Russians are suddenly accepting
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Pope John Paul II was urgent about Christian unity and effective in his efforts to seek it. Benedict is reaping what John Paul sowed — but he’s also expanding his work and honing its focus.
This week, as a series of Register articles begins to look at the ecumenical drive of Pope Benedict’s pontificate, we discuss the foundation upon which he is building bridges to other Christians.
by JACK SMITH
Earlier this month, for example,
an olive branch was extended by Russian Orthodox Patriarch Alexei II, who
rebuffed all of Pope John Paul II’s efforts to visit
During the July 3-5 World Summit
of Religious Leaders in
“Our collaboration as a whole is especially necessary today because the common positions we hold on many current questions unite our Churches and are an excellent opportunity to be united witnesses of Christian values to the world,” the patriarch added.
Sense of Urgency
Every pope “has his own style and brings to ecumenism his own personal conviction and experience,” Bishop Brian Farrell, secretary of the Pontifical Council for Promoting Christian Unity, told the Register. But Benedict “truly feels the pain of a weakened witness by Christians before a world urgently in need of divine Truth and love,” he added.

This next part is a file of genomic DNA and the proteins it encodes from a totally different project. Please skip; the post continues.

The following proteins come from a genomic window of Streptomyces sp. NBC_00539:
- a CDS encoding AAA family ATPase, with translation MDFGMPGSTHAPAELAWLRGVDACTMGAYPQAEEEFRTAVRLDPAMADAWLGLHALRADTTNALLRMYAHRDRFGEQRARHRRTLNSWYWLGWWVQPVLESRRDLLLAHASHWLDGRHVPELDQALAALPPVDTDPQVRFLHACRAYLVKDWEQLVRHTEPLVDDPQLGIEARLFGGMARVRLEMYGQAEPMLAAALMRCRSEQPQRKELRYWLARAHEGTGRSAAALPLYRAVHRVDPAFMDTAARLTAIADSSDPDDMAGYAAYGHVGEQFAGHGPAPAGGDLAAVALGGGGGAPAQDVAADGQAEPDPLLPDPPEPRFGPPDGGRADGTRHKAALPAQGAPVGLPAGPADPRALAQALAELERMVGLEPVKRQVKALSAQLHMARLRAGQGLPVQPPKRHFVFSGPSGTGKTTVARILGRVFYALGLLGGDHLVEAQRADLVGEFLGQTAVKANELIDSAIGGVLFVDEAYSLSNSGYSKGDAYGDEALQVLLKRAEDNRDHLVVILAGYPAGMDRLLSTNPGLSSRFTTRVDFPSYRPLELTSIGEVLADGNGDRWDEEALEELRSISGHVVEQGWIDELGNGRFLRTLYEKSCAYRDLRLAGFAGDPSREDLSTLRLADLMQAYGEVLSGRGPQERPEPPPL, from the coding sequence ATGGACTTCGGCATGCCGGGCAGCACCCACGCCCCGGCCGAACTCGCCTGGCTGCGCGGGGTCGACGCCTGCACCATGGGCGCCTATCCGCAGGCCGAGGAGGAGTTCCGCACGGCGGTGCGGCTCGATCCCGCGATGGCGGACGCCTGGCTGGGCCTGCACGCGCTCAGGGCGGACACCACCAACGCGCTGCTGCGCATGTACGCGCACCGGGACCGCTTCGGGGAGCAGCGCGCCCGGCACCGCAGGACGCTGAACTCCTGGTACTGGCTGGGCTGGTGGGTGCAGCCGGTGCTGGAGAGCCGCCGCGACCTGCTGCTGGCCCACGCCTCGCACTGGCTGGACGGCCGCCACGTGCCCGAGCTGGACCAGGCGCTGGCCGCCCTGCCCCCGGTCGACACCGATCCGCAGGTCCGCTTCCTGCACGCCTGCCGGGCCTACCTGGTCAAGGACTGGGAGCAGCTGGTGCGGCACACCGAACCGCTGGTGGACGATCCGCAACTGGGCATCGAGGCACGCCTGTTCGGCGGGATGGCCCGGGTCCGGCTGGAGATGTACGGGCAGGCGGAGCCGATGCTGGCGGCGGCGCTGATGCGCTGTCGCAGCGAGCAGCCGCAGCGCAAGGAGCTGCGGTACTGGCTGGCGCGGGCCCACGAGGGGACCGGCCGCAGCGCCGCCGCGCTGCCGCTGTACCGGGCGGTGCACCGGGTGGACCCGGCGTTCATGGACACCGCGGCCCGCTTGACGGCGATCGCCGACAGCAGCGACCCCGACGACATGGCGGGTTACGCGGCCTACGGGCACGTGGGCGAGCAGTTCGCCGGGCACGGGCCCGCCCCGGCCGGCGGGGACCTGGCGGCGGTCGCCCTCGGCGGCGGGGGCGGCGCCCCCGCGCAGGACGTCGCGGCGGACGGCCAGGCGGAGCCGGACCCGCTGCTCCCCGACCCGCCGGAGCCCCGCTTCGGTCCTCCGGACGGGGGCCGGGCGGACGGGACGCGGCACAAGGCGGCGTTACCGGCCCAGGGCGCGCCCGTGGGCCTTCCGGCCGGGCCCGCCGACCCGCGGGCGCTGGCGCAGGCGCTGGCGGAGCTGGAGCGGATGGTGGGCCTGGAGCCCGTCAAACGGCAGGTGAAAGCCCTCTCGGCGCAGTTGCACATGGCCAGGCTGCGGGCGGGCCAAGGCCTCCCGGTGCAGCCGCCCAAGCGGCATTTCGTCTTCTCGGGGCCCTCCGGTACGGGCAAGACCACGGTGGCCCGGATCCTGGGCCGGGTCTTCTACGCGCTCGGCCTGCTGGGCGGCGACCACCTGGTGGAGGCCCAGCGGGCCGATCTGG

Benedict’s sense of urgency was demonstrated when he announced in his first public message as Pope that he would “work without sparing energies for the reconstitution of the full and visible unity of all the followers of Christ.”
Benedict said working toward unity would be “a primary commitment” of his papacy, and said he “is prepared to do all that is in his power to promote the fundamental cause of ecumenism.”
Three core themes have been presented as central to the Holy Father’s program.
The first is a focus on stating
clearly what the Church believes during ecumenical discussions. Christian
commitment to seeking unity “is grounded in the supernatural reality of the one
baptism that makes us all members of the one body of Christ,” the Holy Father
said last August at World Youth Day in
Benedict’s commitment to seeking unity through a dialogue in truth is one that has met with particular approval from Orthodox Christians and Evangelicals. “When we are in dialogue, we are not there to compromise,” said Orthodox Bishop Dimitrios of Xanthos. The ecumenical officer for the Greek Orthodox Archdiocese of America said, “We are there to share the truth as we know it. … Dialogue should be open and you state who you are and what you believe.”
Timothy George, dean of Beeson
Divinity School of Samford University in
While Dominus Iesus was “very controversial” in many quarters, George noted, “it represents the kind of ecumenism we need to shoot for,” he said. “[Benedict] is basically saying that the Catholic Church has a certain understanding of itself and these are the other traditions.”
George said Benedict is very honest “about where the differences are as well as the points of commonality. … We need to have an ecumenism based on truth and not on simply accommodation.”